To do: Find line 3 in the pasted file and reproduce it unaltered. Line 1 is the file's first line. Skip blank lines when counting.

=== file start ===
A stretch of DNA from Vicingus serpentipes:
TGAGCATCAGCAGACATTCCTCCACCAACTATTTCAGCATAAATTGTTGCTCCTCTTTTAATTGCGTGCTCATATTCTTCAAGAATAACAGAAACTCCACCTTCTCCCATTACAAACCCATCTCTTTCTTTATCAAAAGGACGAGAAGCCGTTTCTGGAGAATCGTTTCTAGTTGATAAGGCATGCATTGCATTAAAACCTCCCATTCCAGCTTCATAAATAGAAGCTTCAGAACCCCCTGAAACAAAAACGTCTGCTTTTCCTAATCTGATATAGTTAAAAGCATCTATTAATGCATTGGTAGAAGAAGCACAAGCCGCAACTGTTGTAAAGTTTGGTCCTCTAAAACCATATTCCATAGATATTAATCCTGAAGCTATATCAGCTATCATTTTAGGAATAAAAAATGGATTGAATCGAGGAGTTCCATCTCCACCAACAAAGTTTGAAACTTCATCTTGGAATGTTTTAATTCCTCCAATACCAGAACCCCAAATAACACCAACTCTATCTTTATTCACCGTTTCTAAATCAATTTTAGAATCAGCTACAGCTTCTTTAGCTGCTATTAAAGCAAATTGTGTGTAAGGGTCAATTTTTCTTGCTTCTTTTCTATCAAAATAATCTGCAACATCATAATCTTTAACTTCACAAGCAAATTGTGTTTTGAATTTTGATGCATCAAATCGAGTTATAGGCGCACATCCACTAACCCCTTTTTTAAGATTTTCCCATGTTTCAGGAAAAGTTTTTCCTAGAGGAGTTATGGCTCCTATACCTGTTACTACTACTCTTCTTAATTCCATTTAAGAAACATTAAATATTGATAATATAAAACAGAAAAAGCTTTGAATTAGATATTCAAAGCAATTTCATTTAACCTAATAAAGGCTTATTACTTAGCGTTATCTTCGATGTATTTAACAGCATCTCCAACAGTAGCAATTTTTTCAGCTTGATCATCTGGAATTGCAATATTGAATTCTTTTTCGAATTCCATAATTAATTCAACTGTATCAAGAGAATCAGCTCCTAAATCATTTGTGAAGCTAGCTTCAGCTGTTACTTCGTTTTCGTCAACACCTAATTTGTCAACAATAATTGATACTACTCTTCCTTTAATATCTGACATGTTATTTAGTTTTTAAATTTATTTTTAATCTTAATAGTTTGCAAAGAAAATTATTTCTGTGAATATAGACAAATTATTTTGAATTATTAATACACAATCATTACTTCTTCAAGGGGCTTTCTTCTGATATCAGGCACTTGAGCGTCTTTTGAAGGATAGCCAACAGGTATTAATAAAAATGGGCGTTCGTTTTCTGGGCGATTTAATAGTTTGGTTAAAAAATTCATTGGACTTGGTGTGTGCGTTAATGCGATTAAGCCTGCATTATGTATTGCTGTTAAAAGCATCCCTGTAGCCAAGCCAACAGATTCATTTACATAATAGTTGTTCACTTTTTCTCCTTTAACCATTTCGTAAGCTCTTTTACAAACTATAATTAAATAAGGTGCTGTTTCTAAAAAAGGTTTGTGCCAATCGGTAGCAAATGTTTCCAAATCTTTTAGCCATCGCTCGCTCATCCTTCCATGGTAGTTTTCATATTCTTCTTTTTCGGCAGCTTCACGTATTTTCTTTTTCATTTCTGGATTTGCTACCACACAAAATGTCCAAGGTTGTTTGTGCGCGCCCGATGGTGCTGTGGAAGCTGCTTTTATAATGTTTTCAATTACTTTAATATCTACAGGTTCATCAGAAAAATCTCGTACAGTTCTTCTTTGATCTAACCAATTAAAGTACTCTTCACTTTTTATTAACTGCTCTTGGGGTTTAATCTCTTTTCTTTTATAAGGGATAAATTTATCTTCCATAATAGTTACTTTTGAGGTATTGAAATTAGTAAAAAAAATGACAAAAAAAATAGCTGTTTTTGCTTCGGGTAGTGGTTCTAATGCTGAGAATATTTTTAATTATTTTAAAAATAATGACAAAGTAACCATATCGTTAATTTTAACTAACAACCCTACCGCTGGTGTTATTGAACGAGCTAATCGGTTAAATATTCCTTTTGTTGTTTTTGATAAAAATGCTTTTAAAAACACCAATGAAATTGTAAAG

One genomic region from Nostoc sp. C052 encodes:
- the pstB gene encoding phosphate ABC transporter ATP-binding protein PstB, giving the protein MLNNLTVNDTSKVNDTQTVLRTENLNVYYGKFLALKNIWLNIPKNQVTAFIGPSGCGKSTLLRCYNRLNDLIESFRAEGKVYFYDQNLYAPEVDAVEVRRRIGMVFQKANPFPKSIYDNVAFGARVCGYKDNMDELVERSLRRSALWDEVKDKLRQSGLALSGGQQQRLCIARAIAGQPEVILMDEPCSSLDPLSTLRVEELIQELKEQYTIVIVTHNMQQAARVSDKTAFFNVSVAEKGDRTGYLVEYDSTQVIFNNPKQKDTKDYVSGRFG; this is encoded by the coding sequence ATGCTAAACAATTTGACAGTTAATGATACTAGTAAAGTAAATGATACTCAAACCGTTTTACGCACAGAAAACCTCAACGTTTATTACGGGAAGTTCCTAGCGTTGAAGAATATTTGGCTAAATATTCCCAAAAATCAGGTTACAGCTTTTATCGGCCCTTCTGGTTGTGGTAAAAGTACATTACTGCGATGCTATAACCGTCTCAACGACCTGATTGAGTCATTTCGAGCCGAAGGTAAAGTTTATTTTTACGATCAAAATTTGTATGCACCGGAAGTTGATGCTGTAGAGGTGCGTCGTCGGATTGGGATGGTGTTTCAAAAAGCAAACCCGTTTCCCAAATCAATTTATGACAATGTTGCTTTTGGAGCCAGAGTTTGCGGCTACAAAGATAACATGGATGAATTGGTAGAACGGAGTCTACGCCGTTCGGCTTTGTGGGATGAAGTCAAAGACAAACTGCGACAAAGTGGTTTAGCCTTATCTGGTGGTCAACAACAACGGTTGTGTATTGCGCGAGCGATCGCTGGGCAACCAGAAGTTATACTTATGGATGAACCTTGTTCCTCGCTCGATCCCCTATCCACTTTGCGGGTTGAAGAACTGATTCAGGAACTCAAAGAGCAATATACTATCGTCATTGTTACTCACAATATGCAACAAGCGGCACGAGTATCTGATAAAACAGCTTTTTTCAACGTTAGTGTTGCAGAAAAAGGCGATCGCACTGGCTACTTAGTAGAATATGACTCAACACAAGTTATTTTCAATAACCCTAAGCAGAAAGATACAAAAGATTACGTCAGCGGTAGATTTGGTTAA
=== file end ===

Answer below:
One genomic region from Nostoc sp. C052 encodes: